> SuperPaint was by far the best graphics editor I ever used, on any platform. Nothing today even comes close in terms of usability,

That was my idea too, but since my experience with graphics editors is ridiculously small, I shut up about it. But yeah, it was very nice to use, and I haven't met its match since.

I wonder if that's the reason that Corel acquired Xara back in the nineties?

I discovered the program around 1995, after Corel acquired them. I figured it would be a 'cheap' version of Corel Draw. Instead, it was quite a bit better! Particularly for the time, there was nothing faster that I was aware of. (In 1995 memory was prohibitively expensive, and Xara was very efficient.)

I still use it to this day, though the software reverted back to it's original owner long ago.

Wasn’t Macromedia Fireworks also capable of doing both raster and vector?

Not exactly. Fireworks was a raster-based graphics program that behaved like a vector program -- everything you drew was an object that could be moved backward and forward on its layer, with opacity, clipping, blending style, etc., set independently. There was no real distinction between vector shapes, text shapes, and raster shapes; all operations were available on any graphics object at any point in time.

The clearer way to describe it is that Fireworks was a reuse of the Macromedia Flash drawing engine. So you had shapes, and these shapes had z-axis positions, a stack of active filters, and a reference to a texture.

A Fireworks PNG document, then, was a pile of shapes (just like a Flash animation frame), with each shape referred to as a "layer"; along with a pile of mutable texture data for the shapes to use, with each texture bound 1:1 to a particular rectangle shape, with the shape and its texture together referred to as a "raster image."

Every time you changed anything, the whole thing just got re-rendered onto a canvas using the Flash rendering logic. When you saved the PNG "document", it kept all the document chunks, but added the baked rendered representation it had been using for previewing as a basic PNG chunk at the end of the document. Thus, it was kind of an actual PNG file. (But the flattened PNG chunk was only "the document" as much as the JPEG cover image inside an .epub is "the book.")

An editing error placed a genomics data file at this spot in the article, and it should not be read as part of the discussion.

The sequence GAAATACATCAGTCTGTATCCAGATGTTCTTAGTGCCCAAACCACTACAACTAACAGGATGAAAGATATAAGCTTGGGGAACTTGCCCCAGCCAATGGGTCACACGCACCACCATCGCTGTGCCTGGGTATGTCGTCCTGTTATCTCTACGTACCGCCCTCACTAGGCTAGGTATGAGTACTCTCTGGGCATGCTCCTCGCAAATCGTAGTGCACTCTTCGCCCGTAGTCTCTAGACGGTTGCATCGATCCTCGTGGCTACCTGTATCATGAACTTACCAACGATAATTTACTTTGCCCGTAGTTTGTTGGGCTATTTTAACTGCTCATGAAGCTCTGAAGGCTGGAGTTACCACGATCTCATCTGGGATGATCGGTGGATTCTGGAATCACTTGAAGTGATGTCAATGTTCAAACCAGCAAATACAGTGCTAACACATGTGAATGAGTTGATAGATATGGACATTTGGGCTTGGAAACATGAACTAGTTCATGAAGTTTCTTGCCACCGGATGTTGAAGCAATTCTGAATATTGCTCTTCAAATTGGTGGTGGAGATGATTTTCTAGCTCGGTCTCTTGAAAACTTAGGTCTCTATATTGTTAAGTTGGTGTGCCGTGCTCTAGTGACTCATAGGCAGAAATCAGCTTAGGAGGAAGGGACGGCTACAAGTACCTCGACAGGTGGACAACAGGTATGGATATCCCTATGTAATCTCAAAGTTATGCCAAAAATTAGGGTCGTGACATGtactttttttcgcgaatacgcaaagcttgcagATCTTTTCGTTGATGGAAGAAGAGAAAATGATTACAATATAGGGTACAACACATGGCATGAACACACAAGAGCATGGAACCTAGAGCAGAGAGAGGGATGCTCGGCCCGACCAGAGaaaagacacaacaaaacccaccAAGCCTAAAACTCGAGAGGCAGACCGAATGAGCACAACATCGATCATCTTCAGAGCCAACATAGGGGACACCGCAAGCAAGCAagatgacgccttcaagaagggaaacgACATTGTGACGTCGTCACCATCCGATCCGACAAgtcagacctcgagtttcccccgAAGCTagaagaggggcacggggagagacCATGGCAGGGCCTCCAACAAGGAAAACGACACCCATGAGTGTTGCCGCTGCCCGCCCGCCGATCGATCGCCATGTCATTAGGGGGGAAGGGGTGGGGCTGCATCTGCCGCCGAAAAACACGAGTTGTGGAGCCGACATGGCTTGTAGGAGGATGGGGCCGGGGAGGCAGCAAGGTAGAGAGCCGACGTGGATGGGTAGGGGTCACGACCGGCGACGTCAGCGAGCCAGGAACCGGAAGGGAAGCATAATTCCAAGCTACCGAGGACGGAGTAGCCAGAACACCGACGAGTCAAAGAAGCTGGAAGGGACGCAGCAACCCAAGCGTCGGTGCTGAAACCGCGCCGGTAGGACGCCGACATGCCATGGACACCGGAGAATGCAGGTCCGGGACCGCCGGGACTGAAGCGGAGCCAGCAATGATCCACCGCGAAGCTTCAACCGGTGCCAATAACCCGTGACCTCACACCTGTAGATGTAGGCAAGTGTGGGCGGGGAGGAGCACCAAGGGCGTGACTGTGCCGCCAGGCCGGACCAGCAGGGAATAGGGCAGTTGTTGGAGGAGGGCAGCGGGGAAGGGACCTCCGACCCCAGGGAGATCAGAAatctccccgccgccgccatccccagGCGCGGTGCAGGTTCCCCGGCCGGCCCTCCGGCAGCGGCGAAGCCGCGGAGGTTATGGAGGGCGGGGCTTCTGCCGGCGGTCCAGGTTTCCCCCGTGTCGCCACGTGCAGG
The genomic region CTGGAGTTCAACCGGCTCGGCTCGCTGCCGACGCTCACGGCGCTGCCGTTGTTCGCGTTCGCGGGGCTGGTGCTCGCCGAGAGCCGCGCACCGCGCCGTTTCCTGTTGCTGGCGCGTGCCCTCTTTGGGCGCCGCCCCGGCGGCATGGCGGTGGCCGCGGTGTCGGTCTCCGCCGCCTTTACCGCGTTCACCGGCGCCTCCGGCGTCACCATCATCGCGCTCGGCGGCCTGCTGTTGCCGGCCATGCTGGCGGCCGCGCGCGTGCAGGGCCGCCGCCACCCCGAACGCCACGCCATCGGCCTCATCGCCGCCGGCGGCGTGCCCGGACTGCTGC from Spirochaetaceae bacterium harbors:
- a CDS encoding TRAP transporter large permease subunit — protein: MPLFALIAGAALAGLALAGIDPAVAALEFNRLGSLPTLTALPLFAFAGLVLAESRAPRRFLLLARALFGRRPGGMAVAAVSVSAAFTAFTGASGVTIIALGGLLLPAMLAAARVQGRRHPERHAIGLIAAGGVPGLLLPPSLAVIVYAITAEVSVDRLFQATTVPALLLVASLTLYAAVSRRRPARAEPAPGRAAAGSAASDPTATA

I'd forgotten that sort of clever craziness with Fireworks PNG files! For a while after discovering the program I thought, "Wow, PNG does a whole lot of neat stuff I didn't think it could." Later I learned, no, Fireworks was just stuffing a whole lot of Fireworks-specific data into private chunks. :)

> it would undermine the market for CorelDraw, and threaten the whole model of selling separate vector and raster editors.

PSP is only potentially a replacement for PhotoPaint, which was always bundled with Draw. It would never be a threat to their other raster tools like Painter. Nor would Draw be threatened by a tool with vectors grafted on. Corel just wanted to bring in a successful product for the entry level market.

Corel also notably let PhotoPaint wither on the vine even though it was vastly superior to the contemporaneous Photoshop version in its earlier incarnations. They just weren't willing to invest the dev resources to add more sophistication.

Checking wikipedia PSP got vector tools in version 6, released in 1999. Photoshop got them also in version 6, released in 2000. So, yeah, PSP was pushing it early, but it didn't take that long for PS to get on the train too.

Yes, PSP 6 was the first release with vector capabilities. That's what made it so great for web development. I'm not sure what happened with the renderer in version 7, but the editor lost its pixel-perfect precision and became too hard to edit mixed graphics in a WYSIWYG way.

PS Raster was very limited for years after this.

Photoshop's raster functionality was very limited? Photoshop surely has some of the best raster drawing functionality in any product? It's the core functionality.

You must mean vector?

What do you mean by "crippling it"? Corel PaintShop Pro has raster and vector layers.

> the painting tools and the commands that are used to add effects can be applied only on raster layers. If you try to use a raster tool while a vector layer is selected, Corel® PaintShop Pro prompts you to convert the vector layer into a raster layer.

In https://support.corel.com/hc/en-us/articles/215916768-Unders...

Where GP said:

> you could also create vector layers, where you could draw shapes and paths which would remain editable and would be rasterised on the fly.

That has always been the case from the beginning of vector layers. If anything was crippled, this isn't it.